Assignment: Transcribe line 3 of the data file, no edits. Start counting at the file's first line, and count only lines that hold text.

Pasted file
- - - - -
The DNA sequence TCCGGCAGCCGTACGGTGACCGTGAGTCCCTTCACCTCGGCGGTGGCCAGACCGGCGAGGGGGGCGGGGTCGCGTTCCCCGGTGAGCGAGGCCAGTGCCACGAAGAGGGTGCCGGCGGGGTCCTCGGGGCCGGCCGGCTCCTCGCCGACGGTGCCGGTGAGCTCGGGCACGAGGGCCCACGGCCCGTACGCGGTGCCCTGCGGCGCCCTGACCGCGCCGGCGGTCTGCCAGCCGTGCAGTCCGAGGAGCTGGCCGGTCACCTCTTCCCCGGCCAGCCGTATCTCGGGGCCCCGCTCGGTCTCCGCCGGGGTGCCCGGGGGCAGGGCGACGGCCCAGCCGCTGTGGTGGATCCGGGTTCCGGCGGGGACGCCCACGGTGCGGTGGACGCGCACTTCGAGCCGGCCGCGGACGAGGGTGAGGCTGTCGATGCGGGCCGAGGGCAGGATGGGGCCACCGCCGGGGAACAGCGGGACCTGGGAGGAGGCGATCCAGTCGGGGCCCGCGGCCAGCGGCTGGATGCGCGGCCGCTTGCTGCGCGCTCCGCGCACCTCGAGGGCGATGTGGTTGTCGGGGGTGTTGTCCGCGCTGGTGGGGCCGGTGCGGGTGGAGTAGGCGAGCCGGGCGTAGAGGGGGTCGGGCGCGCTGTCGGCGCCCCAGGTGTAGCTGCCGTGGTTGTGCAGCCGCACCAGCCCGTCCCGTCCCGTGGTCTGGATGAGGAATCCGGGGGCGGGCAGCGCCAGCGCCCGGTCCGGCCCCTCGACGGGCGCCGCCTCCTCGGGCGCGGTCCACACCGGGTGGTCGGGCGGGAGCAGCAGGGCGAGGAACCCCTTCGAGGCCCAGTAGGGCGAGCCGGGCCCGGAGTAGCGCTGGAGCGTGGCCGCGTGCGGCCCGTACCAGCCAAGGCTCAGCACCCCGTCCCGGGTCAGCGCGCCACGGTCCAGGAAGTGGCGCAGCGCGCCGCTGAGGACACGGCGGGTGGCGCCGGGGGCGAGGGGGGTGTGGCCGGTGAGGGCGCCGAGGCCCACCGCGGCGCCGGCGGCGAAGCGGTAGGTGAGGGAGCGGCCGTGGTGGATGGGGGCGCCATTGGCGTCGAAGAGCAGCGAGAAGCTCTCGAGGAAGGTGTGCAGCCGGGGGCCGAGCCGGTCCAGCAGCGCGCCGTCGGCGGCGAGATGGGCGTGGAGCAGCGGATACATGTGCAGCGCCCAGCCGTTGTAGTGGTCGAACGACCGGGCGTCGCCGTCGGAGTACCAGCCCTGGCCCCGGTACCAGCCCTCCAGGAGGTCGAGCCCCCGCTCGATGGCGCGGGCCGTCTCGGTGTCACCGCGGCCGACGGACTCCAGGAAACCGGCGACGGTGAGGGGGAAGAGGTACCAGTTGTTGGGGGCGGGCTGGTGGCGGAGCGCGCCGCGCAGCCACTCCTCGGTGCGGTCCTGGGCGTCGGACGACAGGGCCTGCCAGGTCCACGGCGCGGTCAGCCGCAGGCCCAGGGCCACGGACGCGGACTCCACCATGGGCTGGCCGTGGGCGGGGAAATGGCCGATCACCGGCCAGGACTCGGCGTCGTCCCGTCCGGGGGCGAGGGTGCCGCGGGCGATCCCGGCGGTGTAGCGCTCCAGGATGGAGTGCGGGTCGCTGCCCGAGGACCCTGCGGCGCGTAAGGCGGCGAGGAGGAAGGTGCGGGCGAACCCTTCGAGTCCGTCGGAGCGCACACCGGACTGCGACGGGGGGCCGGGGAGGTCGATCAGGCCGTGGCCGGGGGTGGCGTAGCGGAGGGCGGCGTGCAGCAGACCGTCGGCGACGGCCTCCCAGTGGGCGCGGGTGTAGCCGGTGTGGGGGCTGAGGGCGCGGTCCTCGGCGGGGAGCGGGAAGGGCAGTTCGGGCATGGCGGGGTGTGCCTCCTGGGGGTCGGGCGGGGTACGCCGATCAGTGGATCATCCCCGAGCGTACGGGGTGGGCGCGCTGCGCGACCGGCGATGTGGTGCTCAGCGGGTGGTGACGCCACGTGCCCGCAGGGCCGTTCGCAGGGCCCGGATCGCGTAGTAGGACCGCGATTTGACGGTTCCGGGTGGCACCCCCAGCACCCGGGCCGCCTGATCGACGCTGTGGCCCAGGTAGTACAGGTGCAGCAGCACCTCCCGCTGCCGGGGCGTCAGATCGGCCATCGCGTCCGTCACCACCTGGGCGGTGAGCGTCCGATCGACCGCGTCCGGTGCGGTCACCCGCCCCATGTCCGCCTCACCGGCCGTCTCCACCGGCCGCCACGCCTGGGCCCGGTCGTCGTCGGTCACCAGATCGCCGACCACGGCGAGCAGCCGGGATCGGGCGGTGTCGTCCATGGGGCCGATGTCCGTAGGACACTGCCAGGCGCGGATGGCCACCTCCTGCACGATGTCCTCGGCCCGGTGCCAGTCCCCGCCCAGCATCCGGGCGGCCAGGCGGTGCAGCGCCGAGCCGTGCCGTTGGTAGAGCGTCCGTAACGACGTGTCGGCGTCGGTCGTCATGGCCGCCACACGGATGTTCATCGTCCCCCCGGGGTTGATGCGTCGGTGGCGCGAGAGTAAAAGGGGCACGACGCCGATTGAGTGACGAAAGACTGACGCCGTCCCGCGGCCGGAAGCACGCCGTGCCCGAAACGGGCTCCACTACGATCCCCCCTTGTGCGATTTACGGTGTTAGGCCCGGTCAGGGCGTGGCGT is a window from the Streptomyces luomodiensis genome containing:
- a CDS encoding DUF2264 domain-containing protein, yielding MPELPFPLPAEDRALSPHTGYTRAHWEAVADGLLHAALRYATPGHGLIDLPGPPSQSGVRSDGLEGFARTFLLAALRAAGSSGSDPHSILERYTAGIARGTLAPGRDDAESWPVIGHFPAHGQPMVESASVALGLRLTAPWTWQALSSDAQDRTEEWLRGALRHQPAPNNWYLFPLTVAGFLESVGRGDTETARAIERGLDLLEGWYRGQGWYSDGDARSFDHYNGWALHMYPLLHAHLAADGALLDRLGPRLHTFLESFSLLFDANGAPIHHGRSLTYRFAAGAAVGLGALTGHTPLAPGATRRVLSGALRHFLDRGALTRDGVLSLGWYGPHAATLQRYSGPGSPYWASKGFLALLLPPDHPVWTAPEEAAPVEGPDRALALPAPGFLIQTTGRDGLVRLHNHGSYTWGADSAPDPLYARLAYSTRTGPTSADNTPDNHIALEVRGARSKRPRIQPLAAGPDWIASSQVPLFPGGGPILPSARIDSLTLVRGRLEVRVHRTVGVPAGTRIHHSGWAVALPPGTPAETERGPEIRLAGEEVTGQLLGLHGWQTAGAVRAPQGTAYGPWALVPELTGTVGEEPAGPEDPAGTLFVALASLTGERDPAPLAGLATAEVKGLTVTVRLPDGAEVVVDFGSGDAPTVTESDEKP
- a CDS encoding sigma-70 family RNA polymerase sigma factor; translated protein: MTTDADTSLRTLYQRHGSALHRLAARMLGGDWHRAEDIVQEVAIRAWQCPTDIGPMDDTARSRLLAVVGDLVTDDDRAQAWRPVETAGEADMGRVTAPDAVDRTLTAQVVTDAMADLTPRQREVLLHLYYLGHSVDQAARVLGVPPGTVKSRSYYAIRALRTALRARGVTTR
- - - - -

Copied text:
- a CDS encoding sigma-70 family RNA polymerase sigma factor; translated protein: MTTDADTSLRTLYQRHGSALHRLAARMLGGDWHRAEDIVQEVAIRAWQCPTDIGPMDDTARSRLLAVVGDLVTDDDRAQAWRPVETAGEADMGRVTAPDAVDRTLTAQVVTDAMADLTPRQREVLLHLYYLGHSVDQAARVLGVPPGTVKSRSYYAIRALRTALRARGVTTR